Wednesday, 14 September 2016

Thought 325: Relative Failure of The Nietzschean Project

While it is true that I have made liberal use of Nietzschean insights and observations on this blog, I will be the first to admit to the relative failure of the Nietzschean Project understood as creating a morality that is beyond good and evil.

While Nietzsche saw good and evil as relative quantities, based as he claimed on so-called masterly and slavish instincts, I see them as absolute quantities in the sense that violating or harming others is never a right one possesses except of course for reasons of genuine self-defence which constitutes the masculine principle of protecting one's rights (the feminine principle being the equally important principle of non-aggression). 

Nietzsche was also evidently a social phobic and much of his discourse concerning the 'herd', the 'masses', the 'unclean' smacks of an arguable superiority complex that stemmed from his isolation and inability to relate to ordinary people.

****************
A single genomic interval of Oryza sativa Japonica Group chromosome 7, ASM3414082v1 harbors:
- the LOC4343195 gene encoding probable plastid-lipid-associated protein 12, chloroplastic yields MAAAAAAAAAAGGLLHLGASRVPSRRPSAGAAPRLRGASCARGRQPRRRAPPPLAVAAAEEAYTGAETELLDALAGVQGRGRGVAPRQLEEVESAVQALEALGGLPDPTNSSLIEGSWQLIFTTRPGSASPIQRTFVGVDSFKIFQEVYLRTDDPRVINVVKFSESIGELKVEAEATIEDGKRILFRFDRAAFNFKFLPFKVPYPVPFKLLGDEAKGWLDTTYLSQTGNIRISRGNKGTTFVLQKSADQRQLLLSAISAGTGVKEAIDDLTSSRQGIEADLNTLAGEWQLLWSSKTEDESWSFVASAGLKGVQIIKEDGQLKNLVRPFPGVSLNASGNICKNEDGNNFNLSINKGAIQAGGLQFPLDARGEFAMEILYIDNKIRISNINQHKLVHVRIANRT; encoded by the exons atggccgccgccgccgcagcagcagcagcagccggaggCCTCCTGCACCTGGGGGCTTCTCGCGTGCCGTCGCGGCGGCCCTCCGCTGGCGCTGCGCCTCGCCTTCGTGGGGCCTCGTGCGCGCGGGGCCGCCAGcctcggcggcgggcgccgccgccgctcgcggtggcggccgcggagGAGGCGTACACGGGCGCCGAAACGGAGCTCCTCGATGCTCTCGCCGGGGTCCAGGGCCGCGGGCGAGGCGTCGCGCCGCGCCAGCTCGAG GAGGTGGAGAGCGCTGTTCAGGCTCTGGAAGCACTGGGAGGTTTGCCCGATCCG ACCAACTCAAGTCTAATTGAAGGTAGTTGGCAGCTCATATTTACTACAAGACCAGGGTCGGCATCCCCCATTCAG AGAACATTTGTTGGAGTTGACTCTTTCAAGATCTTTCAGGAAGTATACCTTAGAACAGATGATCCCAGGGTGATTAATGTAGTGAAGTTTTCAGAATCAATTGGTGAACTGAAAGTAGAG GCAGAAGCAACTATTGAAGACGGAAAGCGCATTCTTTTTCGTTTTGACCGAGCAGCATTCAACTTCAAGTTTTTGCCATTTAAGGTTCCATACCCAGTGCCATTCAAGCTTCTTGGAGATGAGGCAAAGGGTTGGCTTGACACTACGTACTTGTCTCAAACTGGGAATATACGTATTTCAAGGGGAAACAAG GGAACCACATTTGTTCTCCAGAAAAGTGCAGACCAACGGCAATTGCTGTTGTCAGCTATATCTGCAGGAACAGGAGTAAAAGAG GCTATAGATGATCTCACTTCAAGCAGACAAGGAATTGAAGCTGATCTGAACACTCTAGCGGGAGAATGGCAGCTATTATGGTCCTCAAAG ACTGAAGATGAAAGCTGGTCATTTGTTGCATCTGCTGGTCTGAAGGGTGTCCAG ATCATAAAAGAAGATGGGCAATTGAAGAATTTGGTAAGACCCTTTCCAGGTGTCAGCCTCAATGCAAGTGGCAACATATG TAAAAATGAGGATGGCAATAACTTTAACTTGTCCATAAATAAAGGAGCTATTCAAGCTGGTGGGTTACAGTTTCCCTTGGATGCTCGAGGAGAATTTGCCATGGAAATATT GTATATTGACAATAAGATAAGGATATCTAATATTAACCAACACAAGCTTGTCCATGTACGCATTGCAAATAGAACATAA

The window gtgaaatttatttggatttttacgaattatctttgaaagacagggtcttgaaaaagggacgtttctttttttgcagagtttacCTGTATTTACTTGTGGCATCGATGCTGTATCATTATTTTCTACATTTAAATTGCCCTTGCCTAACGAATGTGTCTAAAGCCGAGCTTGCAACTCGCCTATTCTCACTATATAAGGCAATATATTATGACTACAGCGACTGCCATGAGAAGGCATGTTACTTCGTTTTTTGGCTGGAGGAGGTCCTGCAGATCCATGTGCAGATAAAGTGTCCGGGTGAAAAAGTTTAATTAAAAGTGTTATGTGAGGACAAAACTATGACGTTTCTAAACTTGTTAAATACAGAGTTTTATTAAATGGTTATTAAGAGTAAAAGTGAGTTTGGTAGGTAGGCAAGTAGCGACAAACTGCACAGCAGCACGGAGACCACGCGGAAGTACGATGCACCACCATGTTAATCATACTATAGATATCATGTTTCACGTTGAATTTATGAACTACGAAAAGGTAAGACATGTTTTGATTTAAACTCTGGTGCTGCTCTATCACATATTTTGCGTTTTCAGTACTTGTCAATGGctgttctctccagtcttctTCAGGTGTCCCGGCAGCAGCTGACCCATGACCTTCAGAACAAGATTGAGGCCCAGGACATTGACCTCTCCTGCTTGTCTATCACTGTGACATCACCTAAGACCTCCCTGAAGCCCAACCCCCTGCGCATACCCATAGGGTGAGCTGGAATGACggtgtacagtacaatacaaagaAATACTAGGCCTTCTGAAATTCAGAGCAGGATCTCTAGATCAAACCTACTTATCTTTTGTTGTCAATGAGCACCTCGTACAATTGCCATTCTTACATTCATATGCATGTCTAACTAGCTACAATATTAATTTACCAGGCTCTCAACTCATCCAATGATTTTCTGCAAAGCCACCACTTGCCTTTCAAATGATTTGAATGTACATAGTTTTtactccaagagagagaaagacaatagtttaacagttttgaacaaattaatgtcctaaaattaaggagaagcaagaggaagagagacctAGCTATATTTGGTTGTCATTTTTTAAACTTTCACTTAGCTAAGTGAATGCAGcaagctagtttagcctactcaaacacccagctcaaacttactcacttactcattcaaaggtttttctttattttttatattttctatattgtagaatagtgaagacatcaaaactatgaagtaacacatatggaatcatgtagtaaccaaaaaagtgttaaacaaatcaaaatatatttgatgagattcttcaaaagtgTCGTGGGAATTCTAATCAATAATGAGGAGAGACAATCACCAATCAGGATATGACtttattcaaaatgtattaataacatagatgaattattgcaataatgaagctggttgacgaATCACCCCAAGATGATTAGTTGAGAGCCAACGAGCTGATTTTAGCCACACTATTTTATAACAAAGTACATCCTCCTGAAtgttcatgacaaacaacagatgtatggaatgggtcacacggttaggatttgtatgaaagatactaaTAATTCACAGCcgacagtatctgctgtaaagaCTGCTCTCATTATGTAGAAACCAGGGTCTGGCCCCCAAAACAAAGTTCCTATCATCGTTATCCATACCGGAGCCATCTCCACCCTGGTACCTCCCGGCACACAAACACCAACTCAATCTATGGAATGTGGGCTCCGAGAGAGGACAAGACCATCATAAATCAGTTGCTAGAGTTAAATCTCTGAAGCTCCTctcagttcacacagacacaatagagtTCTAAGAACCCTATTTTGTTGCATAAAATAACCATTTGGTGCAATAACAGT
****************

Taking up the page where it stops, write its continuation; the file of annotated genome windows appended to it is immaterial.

All that being said, I see the Nietzschean project of going beyond good and evil as only a partial failure in so far as thinkers can teach us, provided we think for ourselves, as much if not more from their errors of judgement than from their accurate and true statements.

In the case of Nietzsche I learnt the hard way that moral relativism and superiority complexes inevitably lead to suffering and isolation which is why I owe a huge debt to contemporary thinker Mark Passio for enlightening me as to Natural Law as well as to the true, objective, evil that occurs daily in the world and what can be done to fight and redress it. 

I also tend to see Heidegger's moral failings as a Nazi (Not-see) and his general suspicions regarding so-called 'moralising' discourse as symptomatic of his being influenced and seduced by Nietzsche as well as of the yawning gaps in his philosophical architecture which, while claiming to fight evil, failed to see that he was himself not free from evil influence and mind control (until of course well after the Second World War as evidenced by his lecture What is Called Thinking?).

In conclusion much can be learnt from Nietzsche and Heidegger's errors of judgement and for this they can be commended if one happens to be in a charitable and forgiving mood.